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There’s Recent Rise in Request for Mental Health Counseling

As college students, we are all aware of the stresses we feel on a daily basis, let alone across the semester. Some of us are more resilient and resistant to stress, while others react in a multitude of other ways, including by developing anxiety and disorder. According to Time magazine, students across the nation are seeking counseling services in growing numbers. They quote a study from the year 2015, done by the Center for Collegiate Mental Health (CCMH), which describes a 30% increase in numbers of students visiting campus counselors between the years of 2009 and 2015. This study also found that the students who are seeking help are also increasingly likely to have attempted suicide or engaged in self-harm. An even more recent study in 2017, conducted by the American College Health Association, found that out of 63,000 participating students and 92 universities, nearly 40% of college students said they had felt so depressed it was difficult to function, and 61% responded that they had “felt overwhelming anxiety.” 

The increasing numbers of students seeking help also means increasing wait times for students who need access to counselors and the inability of those counselors to set up weekly appointments due to a large student demand. The average university has one professional counselor for every 1,737 students: this is fewer counselors than the recommended minimum by the International Association of Counseling Services (they recommend a single counselor for every 1,000 to 1,500 students).  However, hope is not lost. The CCMH report from 2016 noted that universities have increased resources devoted to short-term services including walk-in appointments and crisis treatment for students demonstrating signs of distress. Universities are also implementing their own individualized ways of increasing access to counselors. For example, UCLA offered all incoming students a free online screening for depression, so that way counselors can follow up with those who were identified as being at risk for severe depression. Virginia Tech University has opened several satellite counseling clinics to reach students where they already spend time, such as above their local Starbucks. Ohio State University created a dozen mental health clinics during the 2016-2017 year and launched its own counseling app that gives students access to ease of making appointments, breathing exercises, a playlist designed to cheer them up and contacts in case of an emergency.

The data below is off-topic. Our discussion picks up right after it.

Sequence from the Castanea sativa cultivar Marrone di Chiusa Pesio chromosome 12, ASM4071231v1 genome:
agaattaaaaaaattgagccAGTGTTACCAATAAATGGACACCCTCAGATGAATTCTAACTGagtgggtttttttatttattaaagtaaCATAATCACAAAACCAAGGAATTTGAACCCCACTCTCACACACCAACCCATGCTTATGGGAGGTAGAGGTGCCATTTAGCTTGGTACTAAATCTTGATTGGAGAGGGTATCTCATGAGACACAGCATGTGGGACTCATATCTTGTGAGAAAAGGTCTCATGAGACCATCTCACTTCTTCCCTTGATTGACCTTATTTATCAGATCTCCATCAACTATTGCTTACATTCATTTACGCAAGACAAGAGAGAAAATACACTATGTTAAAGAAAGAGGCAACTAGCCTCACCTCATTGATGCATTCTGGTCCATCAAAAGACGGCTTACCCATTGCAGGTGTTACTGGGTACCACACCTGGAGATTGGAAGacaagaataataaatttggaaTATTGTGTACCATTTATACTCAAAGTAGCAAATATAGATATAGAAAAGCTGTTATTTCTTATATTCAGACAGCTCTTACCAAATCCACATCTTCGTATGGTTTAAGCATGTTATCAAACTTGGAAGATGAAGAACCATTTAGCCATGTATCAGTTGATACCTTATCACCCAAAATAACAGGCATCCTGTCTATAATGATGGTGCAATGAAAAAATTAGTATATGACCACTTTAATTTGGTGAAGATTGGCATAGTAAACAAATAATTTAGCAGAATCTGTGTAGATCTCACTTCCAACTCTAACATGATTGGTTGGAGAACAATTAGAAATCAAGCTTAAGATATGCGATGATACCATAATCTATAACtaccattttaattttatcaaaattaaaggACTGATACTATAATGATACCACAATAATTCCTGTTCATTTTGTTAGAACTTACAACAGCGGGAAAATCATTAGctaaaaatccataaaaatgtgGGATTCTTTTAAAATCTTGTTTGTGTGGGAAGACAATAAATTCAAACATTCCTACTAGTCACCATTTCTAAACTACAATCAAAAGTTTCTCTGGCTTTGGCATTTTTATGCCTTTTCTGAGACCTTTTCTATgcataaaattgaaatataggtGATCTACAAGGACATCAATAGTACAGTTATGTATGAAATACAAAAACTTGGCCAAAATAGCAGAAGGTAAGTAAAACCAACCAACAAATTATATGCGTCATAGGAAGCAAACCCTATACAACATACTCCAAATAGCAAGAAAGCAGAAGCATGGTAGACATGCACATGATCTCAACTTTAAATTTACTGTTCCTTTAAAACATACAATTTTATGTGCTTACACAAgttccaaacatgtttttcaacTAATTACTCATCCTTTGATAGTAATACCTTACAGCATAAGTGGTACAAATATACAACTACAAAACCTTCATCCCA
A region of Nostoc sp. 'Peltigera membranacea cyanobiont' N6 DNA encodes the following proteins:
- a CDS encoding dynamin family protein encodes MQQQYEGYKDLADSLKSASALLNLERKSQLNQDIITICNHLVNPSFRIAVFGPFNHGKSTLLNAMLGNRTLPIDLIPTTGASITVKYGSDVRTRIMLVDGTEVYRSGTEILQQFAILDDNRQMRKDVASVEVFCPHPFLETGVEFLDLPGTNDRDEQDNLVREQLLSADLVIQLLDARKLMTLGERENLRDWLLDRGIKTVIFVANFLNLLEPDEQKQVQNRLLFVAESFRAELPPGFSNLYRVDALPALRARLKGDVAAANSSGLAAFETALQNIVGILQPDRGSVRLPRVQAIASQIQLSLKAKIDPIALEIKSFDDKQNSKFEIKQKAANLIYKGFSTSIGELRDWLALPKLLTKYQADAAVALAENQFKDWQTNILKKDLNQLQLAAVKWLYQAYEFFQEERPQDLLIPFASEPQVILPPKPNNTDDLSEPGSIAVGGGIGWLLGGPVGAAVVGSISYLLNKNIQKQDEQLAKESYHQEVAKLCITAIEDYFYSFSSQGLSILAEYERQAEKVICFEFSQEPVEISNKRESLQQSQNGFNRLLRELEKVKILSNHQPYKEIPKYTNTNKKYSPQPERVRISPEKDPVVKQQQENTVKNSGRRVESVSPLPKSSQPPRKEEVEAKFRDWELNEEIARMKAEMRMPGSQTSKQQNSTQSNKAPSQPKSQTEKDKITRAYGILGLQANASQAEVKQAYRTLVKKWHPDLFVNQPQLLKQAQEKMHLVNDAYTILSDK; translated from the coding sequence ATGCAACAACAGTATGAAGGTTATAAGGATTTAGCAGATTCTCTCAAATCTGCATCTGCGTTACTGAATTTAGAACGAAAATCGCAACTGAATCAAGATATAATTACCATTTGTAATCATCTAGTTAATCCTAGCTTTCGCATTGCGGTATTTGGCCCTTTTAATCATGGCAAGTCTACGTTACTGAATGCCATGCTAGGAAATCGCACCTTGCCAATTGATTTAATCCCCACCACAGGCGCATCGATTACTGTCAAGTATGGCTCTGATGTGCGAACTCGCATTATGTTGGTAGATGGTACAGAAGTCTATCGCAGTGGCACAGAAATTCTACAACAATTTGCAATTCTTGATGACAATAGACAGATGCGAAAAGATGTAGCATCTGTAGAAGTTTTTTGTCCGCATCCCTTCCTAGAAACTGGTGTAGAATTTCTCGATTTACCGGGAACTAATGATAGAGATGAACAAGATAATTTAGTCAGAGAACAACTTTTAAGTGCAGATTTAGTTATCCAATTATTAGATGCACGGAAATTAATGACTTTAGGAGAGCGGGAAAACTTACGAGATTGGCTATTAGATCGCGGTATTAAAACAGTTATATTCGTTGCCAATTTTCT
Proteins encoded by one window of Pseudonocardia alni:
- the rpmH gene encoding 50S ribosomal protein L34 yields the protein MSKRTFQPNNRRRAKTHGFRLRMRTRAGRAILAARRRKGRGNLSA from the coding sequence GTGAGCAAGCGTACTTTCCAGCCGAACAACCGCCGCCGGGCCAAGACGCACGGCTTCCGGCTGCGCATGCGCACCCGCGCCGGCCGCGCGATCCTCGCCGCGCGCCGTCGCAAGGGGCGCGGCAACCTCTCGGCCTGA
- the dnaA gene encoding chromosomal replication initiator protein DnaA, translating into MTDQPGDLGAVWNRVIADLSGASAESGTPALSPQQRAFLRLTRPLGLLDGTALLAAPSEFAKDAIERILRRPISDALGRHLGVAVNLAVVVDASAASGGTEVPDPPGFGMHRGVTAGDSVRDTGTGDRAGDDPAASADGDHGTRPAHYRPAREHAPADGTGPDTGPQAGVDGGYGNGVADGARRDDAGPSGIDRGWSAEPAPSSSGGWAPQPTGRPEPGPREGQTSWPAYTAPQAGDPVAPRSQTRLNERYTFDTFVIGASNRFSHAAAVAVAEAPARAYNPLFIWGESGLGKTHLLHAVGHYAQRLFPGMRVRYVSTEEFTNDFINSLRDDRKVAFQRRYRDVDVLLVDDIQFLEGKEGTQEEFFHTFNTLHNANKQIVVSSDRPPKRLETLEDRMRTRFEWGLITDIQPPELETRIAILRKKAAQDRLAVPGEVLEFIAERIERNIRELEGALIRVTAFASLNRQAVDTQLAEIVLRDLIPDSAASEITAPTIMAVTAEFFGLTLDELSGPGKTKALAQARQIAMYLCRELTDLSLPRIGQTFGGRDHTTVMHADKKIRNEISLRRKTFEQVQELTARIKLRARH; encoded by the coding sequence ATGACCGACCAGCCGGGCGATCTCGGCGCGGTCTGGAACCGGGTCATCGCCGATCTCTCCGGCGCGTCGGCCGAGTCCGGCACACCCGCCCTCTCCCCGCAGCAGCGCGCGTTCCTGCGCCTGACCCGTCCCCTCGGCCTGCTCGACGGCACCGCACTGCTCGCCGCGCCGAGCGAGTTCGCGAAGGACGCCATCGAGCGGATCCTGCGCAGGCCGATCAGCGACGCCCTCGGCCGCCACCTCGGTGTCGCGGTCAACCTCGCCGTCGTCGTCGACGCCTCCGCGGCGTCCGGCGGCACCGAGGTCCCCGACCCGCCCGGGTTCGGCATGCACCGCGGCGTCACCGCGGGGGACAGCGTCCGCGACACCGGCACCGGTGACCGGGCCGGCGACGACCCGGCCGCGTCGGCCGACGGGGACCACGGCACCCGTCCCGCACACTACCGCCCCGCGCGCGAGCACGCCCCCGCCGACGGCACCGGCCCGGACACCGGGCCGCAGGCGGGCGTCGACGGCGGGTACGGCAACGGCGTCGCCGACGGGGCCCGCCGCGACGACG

Courtesy: FSU Counseling Center

Our very own Florida State University has many resources to obtain access to mental health counseling. The University Counseling Center website is loaded with information, such as its own screening test which is completely anonymous and provides you with personalized resources along with your results. It gives you information about how to receive an appointment with a professional counselor, and if you’re uncomfortable speaking to a counselor, it also provides information and resources for self-help. It provides directions to the center and easy access to Nole Central to help you find people with similar interests when you are feeling lonely on campus. The center also promotes programs focused on Realizing Everyone’s Need for Emotional Wellness (this is the actual name of the program, also known as RENEW) and preventing traumas such as sexual assault (the kNOw More campaign).

Her Campus believes mental health is extremely important for personal and professional success. If you are feeling stressed, depressed, or anxious, we encourage you to use the resources listed above. Mental health is just as important as physical wellness. Make sure to take care of not only your bodies but also your minds.

A major in Criminology with an interest in everything else
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